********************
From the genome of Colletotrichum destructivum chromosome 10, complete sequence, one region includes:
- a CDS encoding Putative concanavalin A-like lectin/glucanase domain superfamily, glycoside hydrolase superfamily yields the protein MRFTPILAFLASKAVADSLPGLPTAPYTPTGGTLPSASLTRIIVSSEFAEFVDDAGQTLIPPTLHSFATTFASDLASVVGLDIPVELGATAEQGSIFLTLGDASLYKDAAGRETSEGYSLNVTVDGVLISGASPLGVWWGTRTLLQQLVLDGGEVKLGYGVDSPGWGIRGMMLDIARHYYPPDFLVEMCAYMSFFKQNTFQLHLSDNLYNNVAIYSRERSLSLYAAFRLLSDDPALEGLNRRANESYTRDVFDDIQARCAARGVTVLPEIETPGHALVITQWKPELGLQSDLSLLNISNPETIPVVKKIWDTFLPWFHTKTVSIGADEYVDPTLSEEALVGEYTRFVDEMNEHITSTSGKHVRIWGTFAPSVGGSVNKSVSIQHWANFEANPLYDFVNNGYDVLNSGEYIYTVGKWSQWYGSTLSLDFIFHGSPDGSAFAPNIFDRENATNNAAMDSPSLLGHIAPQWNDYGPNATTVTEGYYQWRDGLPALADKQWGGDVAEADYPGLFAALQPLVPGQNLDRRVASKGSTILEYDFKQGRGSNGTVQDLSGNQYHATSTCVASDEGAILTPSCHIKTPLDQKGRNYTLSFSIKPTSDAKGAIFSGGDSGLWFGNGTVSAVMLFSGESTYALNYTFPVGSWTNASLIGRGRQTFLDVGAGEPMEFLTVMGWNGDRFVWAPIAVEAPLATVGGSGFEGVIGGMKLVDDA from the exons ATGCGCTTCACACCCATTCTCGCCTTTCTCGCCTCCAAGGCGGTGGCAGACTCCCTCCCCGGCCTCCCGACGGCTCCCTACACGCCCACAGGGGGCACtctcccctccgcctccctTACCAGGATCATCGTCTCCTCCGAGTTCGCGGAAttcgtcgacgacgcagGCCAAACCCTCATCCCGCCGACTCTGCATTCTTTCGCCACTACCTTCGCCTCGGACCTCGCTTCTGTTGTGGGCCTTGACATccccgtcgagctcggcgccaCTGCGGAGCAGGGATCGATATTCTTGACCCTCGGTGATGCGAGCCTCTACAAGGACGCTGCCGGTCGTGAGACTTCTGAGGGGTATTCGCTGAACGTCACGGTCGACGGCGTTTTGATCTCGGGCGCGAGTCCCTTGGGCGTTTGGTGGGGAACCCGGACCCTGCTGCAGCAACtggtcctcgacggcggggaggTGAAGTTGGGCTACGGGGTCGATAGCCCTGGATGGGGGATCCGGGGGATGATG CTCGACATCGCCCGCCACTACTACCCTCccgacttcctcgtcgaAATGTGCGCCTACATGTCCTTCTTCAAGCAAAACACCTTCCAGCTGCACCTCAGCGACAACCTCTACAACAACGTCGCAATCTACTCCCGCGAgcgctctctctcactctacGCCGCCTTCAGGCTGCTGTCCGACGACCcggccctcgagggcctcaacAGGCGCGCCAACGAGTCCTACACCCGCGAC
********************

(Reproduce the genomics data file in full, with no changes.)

From the genome of Colletotrichum destructivum chromosome 10, complete sequence, one region includes:
- a CDS encoding Putative concanavalin A-like lectin/glucanase domain superfamily, glycoside hydrolase superfamily yields the protein MRFTPILAFLASKAVADSLPGLPTAPYTPTGGTLPSASLTRIIVSSEFAEFVDDAGQTLIPPTLHSFATTFASDLASVVGLDIPVELGATAEQGSIFLTLGDASLYKDAAGRETSEGYSLNVTVDGVLISGASPLGVWWGTRTLLQQLVLDGGEVKLGYGVDSPGWGIRGMMLDIARHYYPPDFLVEMCAYMSFFKQNTFQLHLSDNLYNNVAIYSRERSLSLYAAFRLLSDDPALEGLNRRANESYTRDVFDDIQARCAARGVTVLPEIETPGHALVITQWKPELGLQSDLSLLNISNPETIPVVKKIWDTFLPWFHTKTVSIGADEYVDPTLSEEALVGEYTRFVDEMNEHITSTSGKHVRIWGTFAPSVGGSVNKSVSIQHWANFEANPLYDFVNNGYDVLNSGEYIYTVGKWSQWYGSTLSLDFIFHGSPDGSAFAPNIFDRENATNNAAMDSPSLLGHIAPQWNDYGPNATTVTEGYYQWRDGLPALADKQWGGDVAEADYPGLFAALQPLVPGQNLDRRVASKGSTILEYDFKQGRGSNGTVQDLSGNQYHATSTCVASDEGAILTPSCHIKTPLDQKGRNYTLSFSIKPTSDAKGAIFSGGDSGLWFGNGTVSAVMLFSGESTYALNYTFPVGSWTNASLIGRGRQTFLDVGAGEPMEFLTVMGWNGDRFVWAPIAVEAPLATVGGSGFEGVIGGMKLVDDA from the exons ATGCGCTTCACACCCATTCTCGCCTTTCTCGCCTCCAAGGCGGTGGCAGACTCCCTCCCCGGCCTCCCGACGGCTCCCTACACGCCCACAGGGGGCACtctcccctccgcctccctTACCAGGATCATCGTCTCCTCCGAGTTCGCGGAAttcgtcgacgacgcagGCCAAACCCTCATCCCGCCGACTCTGCATTCTTTCGCCACTACCTTCGCCTCGGACCTCGCTTCTGTTGTGGGCCTTGACATccccgtcgagctcggcgccaCTGCGGAGCAGGGATCGATATTCTTGACCCTCGGTGATGCGAGCCTCTACAAGGACGCTGCCGGTCGTGAGACTTCTGAGGGGTATTCGCTGAACGTCACGGTCGACGGCGTTTTGATCTCGGGCGCGAGTCCCTTGGGCGTTTGGTGGGGAACCCGGACCCTGCTGCAGCAACtggtcctcgacggcggggaggTGAAGTTGGGCTACGGGGTCGATAGCCCTGGATGGGGGATCCGGGGGATGATG CTCGACATCGCCCGCCACTACTACCCTCccgacttcctcgtcgaAATGTGCGCCTACATGTCCTTCTTCAAGCAAAACACCTTCCAGCTGCACCTCAGCGACAACCTCTACAACAACGTCGCAATCTACTCCCGCGAgcgctctctctcactctacGCCGCCTTCAGGCTGCTGTCCGACGACCcggccctcgagggcctcaacAGGCGCGCCAACGAGTCCTACACCCGCGAC